Economics

  1. Egyptian energy minister talks green energy transition

    Video content

    Video caption: Egyptian Minister of Electricity and Renewable Energy talks green energy transition

    Egypt’s Minister of Electricity and Renewable Energy, Dr Mohamed Shaker El-Markabi discusses the country’s progress in the green energy transition.

  2. 'It's emotional to consider how easily we can go green'

    Video content

    Video caption: One of Australia's richest people tells us about turning mining green

    One of Australia's richest people tells us about turning mining green. As the COP 26 summit begins, Dr Andrew Forrest of Fortescue Metals Group outlines how to go climate-friendly

  3. Price rises could hit highest rate in 30 years, says watchdog

    Inflation forecast graphic

    The cost of living could rise at its fastest rate for 30 years, the UK's fiscal watchdog has warned.

    The Office for Budget Responsibility's latest forecast says that inflation, which measures the change in the cost of living over time, is set to jump from 3.1% to an average of 4% next year.

    But it adds that figures released since its report was compiled suggests inflation could hit almost 5%.

    Read more here about the cost of living and where it is heading.

  4. A tale of two economies

    Jonathan Josephs

    BBC business reporter

    German and UK flags

    The UK’s economic recovery appears to be stronger than that of Germany, the EU's so-called engine room.

    The Office for Budget Responsibility expects the UK economy to return to pre-pandemic levels “around the turn of the year” and lifted its gross domestic product (GDP) growth forecast for 2021 to 6.5%.

    Meanwhile in Germany, it has just announced it will now take three months longer - to the end of March - for its economy to reach pre-Covid levels.

    And Germany’s growth forecast for this year has been cut from 3.5% to 2.6%.

    Germany's economy minister Peter Altmaier says that’s because of supply chain problems, higher energy prices and a lack of computer chips which means less cars are being made.

    Vaccine rollout, inflation and global supply chain problems are all reasons that a huge amount of uncertainty remains for economies everywhere - and in this environment, the outlook for different nations can change pretty quickly.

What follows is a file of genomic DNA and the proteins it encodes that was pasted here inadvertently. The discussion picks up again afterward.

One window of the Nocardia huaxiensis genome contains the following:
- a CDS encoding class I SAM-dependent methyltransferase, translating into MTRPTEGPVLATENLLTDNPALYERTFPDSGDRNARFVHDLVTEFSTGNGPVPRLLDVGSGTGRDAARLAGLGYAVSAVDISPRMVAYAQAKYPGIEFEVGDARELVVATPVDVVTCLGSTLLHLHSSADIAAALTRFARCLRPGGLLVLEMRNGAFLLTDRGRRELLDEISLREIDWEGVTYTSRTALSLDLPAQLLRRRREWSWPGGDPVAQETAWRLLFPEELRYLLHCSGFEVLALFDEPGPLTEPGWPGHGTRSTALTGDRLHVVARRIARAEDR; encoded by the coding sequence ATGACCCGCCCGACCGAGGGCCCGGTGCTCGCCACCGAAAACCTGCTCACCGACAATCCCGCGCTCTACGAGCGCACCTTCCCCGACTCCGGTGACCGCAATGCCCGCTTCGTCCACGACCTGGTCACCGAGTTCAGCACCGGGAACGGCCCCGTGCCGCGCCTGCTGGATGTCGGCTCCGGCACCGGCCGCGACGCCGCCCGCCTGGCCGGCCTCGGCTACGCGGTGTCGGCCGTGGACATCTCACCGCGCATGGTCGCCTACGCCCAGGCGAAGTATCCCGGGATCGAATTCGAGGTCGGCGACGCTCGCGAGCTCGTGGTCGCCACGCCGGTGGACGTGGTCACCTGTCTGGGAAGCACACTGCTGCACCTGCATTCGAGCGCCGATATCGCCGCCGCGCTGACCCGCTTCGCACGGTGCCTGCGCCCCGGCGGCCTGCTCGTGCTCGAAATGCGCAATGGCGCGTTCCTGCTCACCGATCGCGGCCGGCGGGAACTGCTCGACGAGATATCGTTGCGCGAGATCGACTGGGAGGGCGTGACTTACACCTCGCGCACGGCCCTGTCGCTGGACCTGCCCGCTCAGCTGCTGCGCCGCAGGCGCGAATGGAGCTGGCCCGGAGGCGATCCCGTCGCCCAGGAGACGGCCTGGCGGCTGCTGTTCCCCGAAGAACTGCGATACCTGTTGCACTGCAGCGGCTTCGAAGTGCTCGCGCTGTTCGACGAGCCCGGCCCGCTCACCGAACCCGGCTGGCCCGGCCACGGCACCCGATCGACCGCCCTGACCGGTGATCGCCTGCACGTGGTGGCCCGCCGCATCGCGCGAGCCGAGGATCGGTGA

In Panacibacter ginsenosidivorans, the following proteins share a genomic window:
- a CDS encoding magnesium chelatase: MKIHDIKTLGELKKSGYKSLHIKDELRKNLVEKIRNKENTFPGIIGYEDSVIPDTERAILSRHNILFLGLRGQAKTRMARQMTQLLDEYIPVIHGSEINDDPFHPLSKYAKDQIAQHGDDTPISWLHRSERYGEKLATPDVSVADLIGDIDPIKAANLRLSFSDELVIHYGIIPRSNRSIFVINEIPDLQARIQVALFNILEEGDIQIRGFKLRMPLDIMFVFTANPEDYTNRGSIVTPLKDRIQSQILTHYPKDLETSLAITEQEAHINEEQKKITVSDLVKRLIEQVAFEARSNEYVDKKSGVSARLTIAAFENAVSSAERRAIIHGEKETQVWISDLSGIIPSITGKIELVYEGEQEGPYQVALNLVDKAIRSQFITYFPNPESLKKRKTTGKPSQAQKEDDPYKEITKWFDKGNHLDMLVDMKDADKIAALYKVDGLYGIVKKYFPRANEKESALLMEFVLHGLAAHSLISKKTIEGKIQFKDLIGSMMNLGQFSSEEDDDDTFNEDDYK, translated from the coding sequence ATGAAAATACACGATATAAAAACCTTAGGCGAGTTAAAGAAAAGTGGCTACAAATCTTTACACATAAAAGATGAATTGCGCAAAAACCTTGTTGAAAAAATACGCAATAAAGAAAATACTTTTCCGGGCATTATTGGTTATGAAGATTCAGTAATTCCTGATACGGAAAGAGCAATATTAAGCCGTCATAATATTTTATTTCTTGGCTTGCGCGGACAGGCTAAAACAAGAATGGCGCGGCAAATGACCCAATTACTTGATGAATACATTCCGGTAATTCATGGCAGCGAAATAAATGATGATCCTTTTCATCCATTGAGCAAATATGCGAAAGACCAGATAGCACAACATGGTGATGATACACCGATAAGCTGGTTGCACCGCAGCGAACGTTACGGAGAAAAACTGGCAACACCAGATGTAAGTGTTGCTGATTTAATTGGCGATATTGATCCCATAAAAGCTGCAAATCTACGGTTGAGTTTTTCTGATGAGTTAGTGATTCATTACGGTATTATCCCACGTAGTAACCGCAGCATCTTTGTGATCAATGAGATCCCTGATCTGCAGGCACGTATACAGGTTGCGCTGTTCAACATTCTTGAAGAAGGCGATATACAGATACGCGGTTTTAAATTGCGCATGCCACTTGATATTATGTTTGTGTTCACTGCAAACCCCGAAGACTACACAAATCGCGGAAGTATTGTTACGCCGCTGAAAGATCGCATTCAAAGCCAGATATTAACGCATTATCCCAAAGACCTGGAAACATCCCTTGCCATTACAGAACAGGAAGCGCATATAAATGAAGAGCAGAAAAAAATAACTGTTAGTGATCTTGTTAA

5. Little action on rising inflation, say food and drink firms

    Paying food bill in restaurant
    Image caption: Rising inflation could result in rising prices for pubs, restaurants and consumers

    Now back to some more reaction to the Budget we've been hearing this afternoon.

    Ian Wright, chief executive of the Food and Drink Federation, says for many manufacturers and producers the 50% cut in business rates for hospitality announced in the Budget and the simplification of alcohol duty are “welcome news".

    However, he says the Budget does “little to address” labour shortages and adds it is also “worryingly short on action to tackle rising inflation”.

    “Given the pressures they are facing, many manufacturers will simply have no choice but continue to pass costs down the chain,” he says.

  6. Public pay unfrozen - but is that fair?

    Public v private pay

    One of the (many) pre-Budget announcements over the past week has been the news that a pay freeze for millions of public sector workers will be lifted.

    When it was introduced last year, the Treasury said that freezing pay in 2020-21 had helped "to ensure fairness between the private and public sector".

    But just how big - or small - is the gap in public and private sector wages?

    And is it fair? Read more here.

  7. Video content

    Video caption: e-Naira: Nigeria's new digital currency which is not a cryptocurrency

    Nigeria has officially unveiled the e-Naira, the first digital currency its kind to be issued through a government entity in Africa.